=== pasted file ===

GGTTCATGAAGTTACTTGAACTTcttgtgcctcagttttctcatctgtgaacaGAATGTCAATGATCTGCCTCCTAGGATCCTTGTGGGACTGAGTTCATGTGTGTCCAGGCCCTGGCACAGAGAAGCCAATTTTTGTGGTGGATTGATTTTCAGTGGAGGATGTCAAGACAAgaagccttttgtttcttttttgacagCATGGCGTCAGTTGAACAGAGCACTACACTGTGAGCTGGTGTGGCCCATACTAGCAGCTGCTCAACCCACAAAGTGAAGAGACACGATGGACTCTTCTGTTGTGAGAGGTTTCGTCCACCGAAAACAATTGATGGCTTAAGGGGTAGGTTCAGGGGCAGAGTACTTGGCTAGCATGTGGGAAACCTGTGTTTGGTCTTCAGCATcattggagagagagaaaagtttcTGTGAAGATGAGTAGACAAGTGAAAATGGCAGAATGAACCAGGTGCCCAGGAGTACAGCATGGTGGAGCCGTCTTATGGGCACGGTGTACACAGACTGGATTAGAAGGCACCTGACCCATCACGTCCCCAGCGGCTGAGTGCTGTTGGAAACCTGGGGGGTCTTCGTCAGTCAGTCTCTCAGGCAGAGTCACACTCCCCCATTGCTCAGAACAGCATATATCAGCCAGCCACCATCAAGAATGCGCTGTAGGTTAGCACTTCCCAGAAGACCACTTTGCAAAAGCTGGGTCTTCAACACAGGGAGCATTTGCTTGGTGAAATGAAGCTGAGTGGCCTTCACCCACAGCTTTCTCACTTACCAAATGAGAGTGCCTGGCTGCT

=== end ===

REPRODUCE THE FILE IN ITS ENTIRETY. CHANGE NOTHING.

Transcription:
GGTTCATGAAGTTACTTGAACTTcttgtgcctcagttttctcatctgtgaacaGAATGTCAATGATCTGCCTCCTAGGATCCTTGTGGGACTGAGTTCATGTGTGTCCAGGCCCTGGCACAGAGAAGCCAATTTTTGTGGTGGATTGATTTTCAGTGGAGGATGTCAAGACAAgaagccttttgtttcttttttgacagCATGGCGTCAGTTGAACAGAGCACTACACTGTGAGCTGGTGTGGCCCATACTAGCAGCTGCTCAACCCACAAAGTGAAGAGACACGATGGACTCTTCTGTTGTGAGAGGTTTCGTCCACCGAAAACAATTGATGGCTTAAGGGGTAGGTTCAGGGGCAGAGTACTTGGCTAGCATGTGGGAAACCTGTGTTTGGTCTTCAGCATcattggagagagagaaaagtttcTGTGAAGATGAGTAGACAAGTGAAAATGGCAGAATGAACCAGGTGCCCAGGAGTACAGCATGGTGGAGCCGTCTTATGGGCACGGTGTACACAGACTGGATTAGAAGGCACCTGACCCATCACGTCCCCAGCGGCTGAGTGCTGTTGGAAACCTGGGGGGTCTTCGTCAGTCAGTCTCTCAGGCAGAGTCACACTCCCCCATTGCTCAGAACAGCATATATCAGCCAGCCACCATCAAGAATGCGCTGTAGGTTAGCACTTCCCAGAAGACCACTTTGCAAAAGCTGGGTCTTCAACACAGGGAGCATTTGCTTGGTGAAATGAAGCTGAGTGGCCTTCACCCACAGCTTTCTCACTTACCAAATGAGAGTGCCTGGCTGCT